All text that is not markup constitutes the character data of the document.

The ampersand character (&) and the left angle bracket (<) may appear in their literal form only when used as markup delimiters, or within a comment, a processing instruction, or a CDATA section. They are also legal within the literal entity value of an internal entity declaration; see "4.3.2 Well-Formed Parsed Entities". If they are needed elsewhere, they must be escaped using either numeric character references or the strings "&amp;" and "&lt;" respectively. The right angle bracket (>) may be represented using the string "&gt;", and must, for compatibility, be escaped using "&gt;" or a character reference when it appears in the string "]]>" in content, when that string is not marking the end of a CDATA section.

In the content of elements, character data is any string of characters which does not contain the start-delimiter of any markup. In a CDATA section, character data is any string of characters not including the CDATA-section-close delimiter, "]]>".

To allow attribute values to contain both single and double quotes, the apostrophe or single-quote character (’) may be represented as "&apos;" ("&rsquo;"), and the double-quote character (") as "&quot;".

Sowohl der SGML Editor FrameMaker7.2 als auch HTML4.01 haben vergessen, apos (=lita delimiter) in ihre entity Sammlungen bzw, ihre Lese- und Schreibregeln aufzunehmen. Das hat zur Folge, dass &apos; in der letzten vorhandenen SGML Software nicht round-trip-tauglich ist, nur in den SGML Editor importiert, nicht nach html401 exportiert werden kann. Es kann daher in der vorliegenden Dokumentation nicht verwendet werden. Dagegen ist rsquo sowohl im W3C HTML4.01: <!ENTITY rsquo CDATA "&#8217;" -- right single quotation mark--, auch in FrameMaker7.2 verwendbar. Das ist zwar typographisch nicht ganz in Ordnung, erfüllt aber seinen Zweck. Die hexadezimale Nummer 8217 interessiert den SGML Parser nicht, weil er derzeit nur dezimal bis 256 zählen kann (Daher kann der entity text leer "" sein.), nur der Name rsquo und die Herkunft aus einem der ISO entity sets interessieren ihn. In der html401 Dokumentation von XML wird daher anstelle von apos rsquo verwendet.

rsquo

Character Data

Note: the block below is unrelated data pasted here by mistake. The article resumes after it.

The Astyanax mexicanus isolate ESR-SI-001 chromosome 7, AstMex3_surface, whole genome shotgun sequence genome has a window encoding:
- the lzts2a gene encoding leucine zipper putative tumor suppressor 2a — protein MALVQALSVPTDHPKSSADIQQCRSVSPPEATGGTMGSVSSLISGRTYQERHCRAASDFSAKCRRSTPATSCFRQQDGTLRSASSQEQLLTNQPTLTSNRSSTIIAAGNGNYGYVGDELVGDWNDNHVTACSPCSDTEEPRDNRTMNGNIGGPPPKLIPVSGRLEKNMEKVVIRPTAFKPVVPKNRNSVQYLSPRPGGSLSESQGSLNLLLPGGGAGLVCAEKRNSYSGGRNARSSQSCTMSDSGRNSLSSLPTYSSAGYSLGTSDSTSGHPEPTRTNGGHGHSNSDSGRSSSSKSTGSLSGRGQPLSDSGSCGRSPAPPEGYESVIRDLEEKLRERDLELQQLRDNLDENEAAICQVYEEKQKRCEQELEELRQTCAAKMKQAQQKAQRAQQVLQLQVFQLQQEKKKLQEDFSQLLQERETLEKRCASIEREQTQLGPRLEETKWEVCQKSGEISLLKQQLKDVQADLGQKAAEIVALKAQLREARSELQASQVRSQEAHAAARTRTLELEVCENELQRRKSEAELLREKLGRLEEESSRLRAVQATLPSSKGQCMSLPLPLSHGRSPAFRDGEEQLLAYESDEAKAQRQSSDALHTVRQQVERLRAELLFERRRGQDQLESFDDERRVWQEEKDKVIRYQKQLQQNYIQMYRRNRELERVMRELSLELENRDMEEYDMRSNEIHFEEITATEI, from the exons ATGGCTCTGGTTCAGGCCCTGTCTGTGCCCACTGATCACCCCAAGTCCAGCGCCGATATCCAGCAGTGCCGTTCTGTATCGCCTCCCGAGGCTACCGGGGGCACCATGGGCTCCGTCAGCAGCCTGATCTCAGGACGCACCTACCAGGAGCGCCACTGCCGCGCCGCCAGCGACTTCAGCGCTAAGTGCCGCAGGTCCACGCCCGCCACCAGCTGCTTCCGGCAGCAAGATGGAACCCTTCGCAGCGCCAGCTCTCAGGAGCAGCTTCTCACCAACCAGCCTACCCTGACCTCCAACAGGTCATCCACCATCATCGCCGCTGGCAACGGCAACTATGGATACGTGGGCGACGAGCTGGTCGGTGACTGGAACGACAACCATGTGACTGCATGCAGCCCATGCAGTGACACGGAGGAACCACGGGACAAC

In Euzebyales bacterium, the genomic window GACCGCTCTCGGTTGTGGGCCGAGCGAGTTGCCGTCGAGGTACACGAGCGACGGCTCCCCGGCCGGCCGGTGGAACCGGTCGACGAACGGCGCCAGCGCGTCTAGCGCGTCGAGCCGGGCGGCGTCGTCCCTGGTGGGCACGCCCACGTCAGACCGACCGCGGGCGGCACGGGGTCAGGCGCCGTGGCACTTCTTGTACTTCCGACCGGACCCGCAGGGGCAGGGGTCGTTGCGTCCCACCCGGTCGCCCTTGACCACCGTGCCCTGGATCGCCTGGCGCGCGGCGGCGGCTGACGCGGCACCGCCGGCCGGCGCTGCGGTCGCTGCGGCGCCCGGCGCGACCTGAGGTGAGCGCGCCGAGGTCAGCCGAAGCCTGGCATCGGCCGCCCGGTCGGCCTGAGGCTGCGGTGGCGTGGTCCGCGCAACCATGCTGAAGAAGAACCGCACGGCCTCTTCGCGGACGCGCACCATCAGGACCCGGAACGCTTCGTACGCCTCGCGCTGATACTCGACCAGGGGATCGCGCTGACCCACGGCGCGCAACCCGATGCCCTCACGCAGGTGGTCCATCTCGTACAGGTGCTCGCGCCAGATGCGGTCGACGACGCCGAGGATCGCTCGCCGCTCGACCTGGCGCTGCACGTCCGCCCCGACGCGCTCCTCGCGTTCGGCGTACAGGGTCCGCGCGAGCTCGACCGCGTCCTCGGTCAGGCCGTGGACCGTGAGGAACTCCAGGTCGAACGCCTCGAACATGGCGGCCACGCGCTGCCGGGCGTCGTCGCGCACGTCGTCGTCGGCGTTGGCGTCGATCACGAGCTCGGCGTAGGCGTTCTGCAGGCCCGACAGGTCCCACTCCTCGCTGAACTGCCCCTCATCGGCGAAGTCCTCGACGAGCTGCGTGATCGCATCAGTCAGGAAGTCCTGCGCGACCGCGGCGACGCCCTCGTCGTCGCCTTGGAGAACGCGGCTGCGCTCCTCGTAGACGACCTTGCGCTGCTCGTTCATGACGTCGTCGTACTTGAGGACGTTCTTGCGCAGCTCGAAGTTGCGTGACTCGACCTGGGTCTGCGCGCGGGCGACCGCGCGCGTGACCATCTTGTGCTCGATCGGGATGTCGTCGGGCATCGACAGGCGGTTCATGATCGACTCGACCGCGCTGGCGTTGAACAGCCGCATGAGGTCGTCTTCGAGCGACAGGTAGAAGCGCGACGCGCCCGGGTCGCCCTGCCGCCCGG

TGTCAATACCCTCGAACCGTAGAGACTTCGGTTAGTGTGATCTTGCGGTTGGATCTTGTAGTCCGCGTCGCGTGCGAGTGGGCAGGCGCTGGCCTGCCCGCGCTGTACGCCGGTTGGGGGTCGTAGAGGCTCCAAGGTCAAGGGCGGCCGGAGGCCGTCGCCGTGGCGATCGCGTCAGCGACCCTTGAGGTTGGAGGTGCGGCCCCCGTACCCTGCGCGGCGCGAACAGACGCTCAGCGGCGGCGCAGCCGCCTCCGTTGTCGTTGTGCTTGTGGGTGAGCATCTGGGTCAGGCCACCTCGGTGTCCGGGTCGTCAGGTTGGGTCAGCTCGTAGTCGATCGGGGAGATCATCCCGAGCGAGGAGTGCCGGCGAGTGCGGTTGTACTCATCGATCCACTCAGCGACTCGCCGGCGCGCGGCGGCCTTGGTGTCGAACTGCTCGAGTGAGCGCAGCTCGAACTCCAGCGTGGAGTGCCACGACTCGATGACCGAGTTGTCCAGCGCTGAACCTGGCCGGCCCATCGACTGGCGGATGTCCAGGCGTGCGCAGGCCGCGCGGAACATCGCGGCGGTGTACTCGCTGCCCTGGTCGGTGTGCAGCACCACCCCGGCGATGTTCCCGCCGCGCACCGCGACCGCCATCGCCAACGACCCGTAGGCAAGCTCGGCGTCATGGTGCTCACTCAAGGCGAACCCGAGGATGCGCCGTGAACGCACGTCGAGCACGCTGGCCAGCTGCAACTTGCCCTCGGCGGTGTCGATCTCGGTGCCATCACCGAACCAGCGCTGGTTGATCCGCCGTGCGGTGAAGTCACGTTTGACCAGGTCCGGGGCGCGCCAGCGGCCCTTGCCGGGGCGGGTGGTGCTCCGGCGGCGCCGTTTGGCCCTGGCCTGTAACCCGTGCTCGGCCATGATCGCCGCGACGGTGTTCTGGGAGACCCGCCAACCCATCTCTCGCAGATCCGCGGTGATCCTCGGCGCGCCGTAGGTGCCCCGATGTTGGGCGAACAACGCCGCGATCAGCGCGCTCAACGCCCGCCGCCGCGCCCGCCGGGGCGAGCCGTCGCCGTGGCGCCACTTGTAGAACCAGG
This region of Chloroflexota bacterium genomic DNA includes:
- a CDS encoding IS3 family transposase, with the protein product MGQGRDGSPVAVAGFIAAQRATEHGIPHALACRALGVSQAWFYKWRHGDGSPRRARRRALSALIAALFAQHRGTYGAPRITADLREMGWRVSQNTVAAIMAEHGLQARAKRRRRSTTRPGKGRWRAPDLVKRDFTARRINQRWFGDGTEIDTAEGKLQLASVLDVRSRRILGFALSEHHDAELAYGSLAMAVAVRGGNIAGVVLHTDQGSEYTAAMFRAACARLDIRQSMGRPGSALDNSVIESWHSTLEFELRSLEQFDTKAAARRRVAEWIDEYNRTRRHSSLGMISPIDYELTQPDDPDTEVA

[14]CharData [^<&]* - ([^<&]* ’]]>’ [^<&]*)

2.5 Comments

Comments may appear anywhere in a document outside other markup; in addition, they may appear within the document type declaration at places allowed by the grammar. They are not part of the document’s character data; an XML processor may, but need not, make it possible for an application to retrieve the text of comments. For compatibility, the string "--" (double-hyphen) must not occur within comments.

Comments

[15]Comment ’<!--’ ((Char - ’-’) | (’-’ (Char - ’-’)))* ’-->’ Kommentare gibt es in XML nur als Kommentardeklarationen außerhalb von Deklarationen. In den Deklarationen, zu deren Kommentierung sie gemacht worden sind, sind sie nicht erlaubt. Da die vorliegende Dokumentation mit einer SGML DTD erstellt ist, können die Kommentare sowohl in den Deklarationen sein, als auch als eigene Kommentardeklarationen erscheinen. Hier sind auch die inclusions aus dem body von html erlaubt, etwa das a element.

An example of a comment:

<!-- declarations for <head> & <body> -->

2.6 Processing Instructions

Processing instructions (PIs) allow documents to contain instructions for applications.

Processing Instructions

[16] PI’<?’ PITarget (S (Char* - (Char* ’?>’ Char*)))? ’?>’ [17] PITargetName - ((’X’ | ’x’) (’M’ | ’m’) (’L’ | ’l’))

PIs are not part of the document’s character data, but must be passed through to the application. The PI begins with a target (PITarget) used to identify the application to which the instruction is directed. The target names "XML", "xml", and so on are reserved for standardization in this or future versions of this specification. The XML Notation mechanism may be used for formal declaration of PI targets.

2.7 CDATA Sections

CDATA sections may occur anywhere character data may occur; they are used to escape blocks of text containing characters which would otherwise be recognized as markup. CDATA sections begin with the string "<![CDATA[" and end with the string "]]>":

CDATA Sections

[18] CDSectCDStart CData CDEnd [19]CDStart ’<![CDATA[’ In der XML production 19 sind die SGML productions 94, 97 und 100 zudammengefasst, weil das status keyword immer CDATA ist. Für die status keywords INCLUDE und IGNORE werden XML eigene Sections deklariert. Vgl. 3.4 Conditional Section [20]CData (Char* - (Char* ’]]>’ Char*)) [21]CDEnd ’]]>’

Within a CDATA section, only the CDEnd string is recognized as markup, so that left angle brackets and ampersands may occur in their literal form; they need not (and cannot) be escaped using "&lt;" and "&amp;". CDATA sections cannot nest.

An example of a CDATA section, in which "<greeting>" and "</greeting>" are recognized as character data, not markup:

<greeting>Hello, world!</greeting>

Die CDATA section ist nur eine Form der marked section mit dem keyword CDATA. Die spätere Definition der conditional section ist redundant, weil sie nur zwei weitere keywords hinzufügt. Das einstufige Definitionsverfahren hat zwar den Vorteil des Einfachen aber auch dessen Nachteil, nur Eines zu können. Die Definition einer Klasse Gleichartiger muss nur einmal gemacht werden.

2.8 Prolog and Document Type Declaration

XML documents may, and should, begin with an XML declaration which specifies the version of XML being used. For example, the following is a complete XML document, well-formed but not valid:

<?xml version="1.0"?>

<greeting>Hello, world!</greeting>

and so is this:

<greeting>Hello, world!</greeting>